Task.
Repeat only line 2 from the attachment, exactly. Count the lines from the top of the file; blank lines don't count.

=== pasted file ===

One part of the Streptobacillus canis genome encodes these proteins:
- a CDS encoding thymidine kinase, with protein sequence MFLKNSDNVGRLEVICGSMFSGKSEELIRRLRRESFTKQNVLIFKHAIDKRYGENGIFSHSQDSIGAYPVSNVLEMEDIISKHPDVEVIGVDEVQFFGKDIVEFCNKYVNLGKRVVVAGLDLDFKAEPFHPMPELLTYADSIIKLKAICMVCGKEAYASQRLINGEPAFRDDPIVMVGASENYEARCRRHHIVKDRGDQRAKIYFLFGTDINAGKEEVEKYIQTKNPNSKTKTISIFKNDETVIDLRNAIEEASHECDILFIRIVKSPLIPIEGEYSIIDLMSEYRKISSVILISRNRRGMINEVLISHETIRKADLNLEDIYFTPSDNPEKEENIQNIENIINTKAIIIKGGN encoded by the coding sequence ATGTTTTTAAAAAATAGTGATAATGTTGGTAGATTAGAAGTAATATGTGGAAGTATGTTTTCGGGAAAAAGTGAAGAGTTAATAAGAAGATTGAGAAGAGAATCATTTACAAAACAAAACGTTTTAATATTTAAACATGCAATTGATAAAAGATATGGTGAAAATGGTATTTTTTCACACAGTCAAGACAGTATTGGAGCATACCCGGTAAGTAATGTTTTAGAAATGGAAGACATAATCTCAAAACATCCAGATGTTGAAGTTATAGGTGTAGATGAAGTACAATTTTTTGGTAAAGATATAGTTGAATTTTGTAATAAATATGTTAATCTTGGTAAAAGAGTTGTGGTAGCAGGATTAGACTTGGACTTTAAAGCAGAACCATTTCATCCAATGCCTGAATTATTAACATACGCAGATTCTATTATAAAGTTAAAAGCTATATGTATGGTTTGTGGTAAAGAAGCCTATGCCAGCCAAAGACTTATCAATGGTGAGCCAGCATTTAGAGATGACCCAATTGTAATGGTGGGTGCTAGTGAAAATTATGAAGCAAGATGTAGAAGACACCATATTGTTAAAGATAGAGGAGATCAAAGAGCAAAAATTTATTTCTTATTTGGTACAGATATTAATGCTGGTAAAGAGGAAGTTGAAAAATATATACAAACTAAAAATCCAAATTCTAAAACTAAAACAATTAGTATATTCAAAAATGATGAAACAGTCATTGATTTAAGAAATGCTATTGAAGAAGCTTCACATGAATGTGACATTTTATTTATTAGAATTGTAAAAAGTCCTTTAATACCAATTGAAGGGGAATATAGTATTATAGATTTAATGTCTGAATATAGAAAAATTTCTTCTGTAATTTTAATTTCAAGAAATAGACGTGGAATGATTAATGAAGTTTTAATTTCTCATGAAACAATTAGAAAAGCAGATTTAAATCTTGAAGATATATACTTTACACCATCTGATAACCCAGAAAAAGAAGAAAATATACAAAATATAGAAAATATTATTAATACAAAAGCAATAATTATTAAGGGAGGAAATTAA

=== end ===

- a CDS encoding thymidine kinase, with protein sequence MFLKNSDNVGRLEVICGSMFSGKSEELIRRLRRESFTKQNVLIFKHAIDKRYGENGIFSHSQDSIGAYPVSNVLEMEDIISKHPDVEVIGVDEVQFFGKDIVEFCNKYVNLGKRVVVAGLDLDFKAEPFHPMPELLTYADSIIKLKAICMVCGKEAYASQRLINGEPAFRDDPIVMVGASENYEARCRRHHIVKDRGDQRAKIYFLFGTDINAGKEEVEKYIQTKNPNSKTKTISIFKNDETVIDLRNAIEEASHECDILFIRIVKSPLIPIEGEYSIIDLMSEYRKISSVILISRNRRGMINEVLISHETIRKADLNLEDIYFTPSDNPEKEENIQNIENIINTKAIIIKGGN encoded by the coding sequence ATGTTTTTAAAAAATAGTGATAATGTTGGTAGATTAGAAGTAATATGTGGAAGTATGTTTTCGGGAAAAAGTGAAGAGTTAATAAGAAGATTGAGAAGAGAATCATTTACAAAACAAAACGTTTTAATATTTAAACATGCAATTGATAAAAGATATGGTGAAAATGGTATTTTTTCACACAGTCAAGACAGTATTGGAGCATACCCGGTAAGTAATGTTTTAGAAATGGAAGACATAATCTCAAAACATCCAGATGTTGAAGTTATAGGTGTAGATGAAGTACAATTTTTTGGTAAAGATATAGTTGAATTTTGTAATAAATATGTTAATCTTGGTAAAAGAGTTGTGGTAGCAGGATTAGACTTGGACTTTAAAGCAGAACCATTTCATCCAATGCCTGAATTATTAACATACGCAGATTCTATTATAAAGTTAAAAGCTATATGTATGGTTTGTGGTAAAGAAGCCTATGCCAGCCAAAGACTTATCAATGGTGAGCCAGCATTTAGAGATGACCCAATTGTAATGGTGGGTGCTAGTGAAAATTATGAAGCAAGATGTAGAAGACACCATATTGTTAAAGATAGAGGAGATCAAAGAGCAAAAATTTATTTCTTATTTGGTACAGATATTAATGCTGGTAAAGAGGAAGTTGAAAAATATATACAAACTAAAAATCCAAATTCTAAAACTAAAACAATTAGTATATTCAAAAATGATGAAACAGTCATTGATTTAAGAAATGCTATTGAAGAAGCTTCACATGAATGTGACATTTTATTTATTAGAATTGTAAAAAGTCCTTTAATACCAATTGAAGGGGAATATAGTATTATAGATTTAATGTCTGAATATAGAAAAATTTCTTCTGTAATTTTAATTTCAAGAAATAGACGTGGAATGATTAATGAAGTTTTAATTTCTCATGAAACAATTAGAAAAGCAGATTTAAATCTTGAAGATATATACTTTACACCATCTGATAACCCAGAAAAAGAAGAAAATATACAAAATATAGAAAATATTATTAATACAAAAGCAATAATTATTAAGGGAGGAAATTAA